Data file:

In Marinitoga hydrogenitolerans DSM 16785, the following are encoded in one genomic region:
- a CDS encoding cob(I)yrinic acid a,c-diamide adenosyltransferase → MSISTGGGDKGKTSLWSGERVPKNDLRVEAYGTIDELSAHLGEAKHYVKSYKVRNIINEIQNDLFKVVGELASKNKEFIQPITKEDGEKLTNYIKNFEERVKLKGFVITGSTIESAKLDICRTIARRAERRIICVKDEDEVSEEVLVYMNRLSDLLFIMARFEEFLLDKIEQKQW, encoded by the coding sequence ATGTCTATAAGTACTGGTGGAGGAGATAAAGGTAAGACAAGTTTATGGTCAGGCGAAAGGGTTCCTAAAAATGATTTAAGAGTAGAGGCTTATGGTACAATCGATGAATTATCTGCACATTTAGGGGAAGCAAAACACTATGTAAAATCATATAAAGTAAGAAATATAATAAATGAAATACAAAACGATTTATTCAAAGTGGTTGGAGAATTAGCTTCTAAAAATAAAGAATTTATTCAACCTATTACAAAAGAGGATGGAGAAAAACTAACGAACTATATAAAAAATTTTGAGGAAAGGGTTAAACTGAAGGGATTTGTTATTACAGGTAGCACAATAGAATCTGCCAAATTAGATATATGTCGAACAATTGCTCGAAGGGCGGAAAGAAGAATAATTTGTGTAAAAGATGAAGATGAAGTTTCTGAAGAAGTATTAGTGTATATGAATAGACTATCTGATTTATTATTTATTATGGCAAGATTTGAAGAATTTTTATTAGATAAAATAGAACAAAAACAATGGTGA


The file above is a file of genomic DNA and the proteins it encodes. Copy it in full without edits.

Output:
In Marinitoga hydrogenitolerans DSM 16785, the following are encoded in one genomic region:
- a CDS encoding cob(I)yrinic acid a,c-diamide adenosyltransferase → MSISTGGGDKGKTSLWSGERVPKNDLRVEAYGTIDELSAHLGEAKHYVKSYKVRNIINEIQNDLFKVVGELASKNKEFIQPITKEDGEKLTNYIKNFEERVKLKGFVITGSTIESAKLDICRTIARRAERRIICVKDEDEVSEEVLVYMNRLSDLLFIMARFEEFLLDKIEQKQW, encoded by the coding sequence ATGTCTATAAGTACTGGTGGAGGAGATAAAGGTAAGACAAGTTTATGGTCAGGCGAAAGGGTTCCTAAAAATGATTTAAGAGTAGAGGCTTATGGTACAATCGATGAATTATCTGCACATTTAGGGGAAGCAAAACACTATGTAAAATCATATAAAGTAAGAAATATAATAAATGAAATACAAAACGATTTATTCAAAGTGGTTGGAGAATTAGCTTCTAAAAATAAAGAATTTATTCAACCTATTACAAAAGAGGATGGAGAAAAACTAACGAACTATATAAAAAATTTTGAGGAAAGGGTTAAACTGAAGGGATTTGTTATTACAGGTAGCACAATAGAATCTGCCAAATTAGATATATGTCGAACAATTGCTCGAAGGGCGGAAAGAAGAATAATTTGTGTAAAAGATGAAGATGAAGTTTCTGAAGAAGTATTAGTGTATATGAATAGACTATCTGATTTATTATTTATTATGGCAAGATTTGAAGAATTTTTATTAGATAAAATAGAACAAAAACAATGGTGA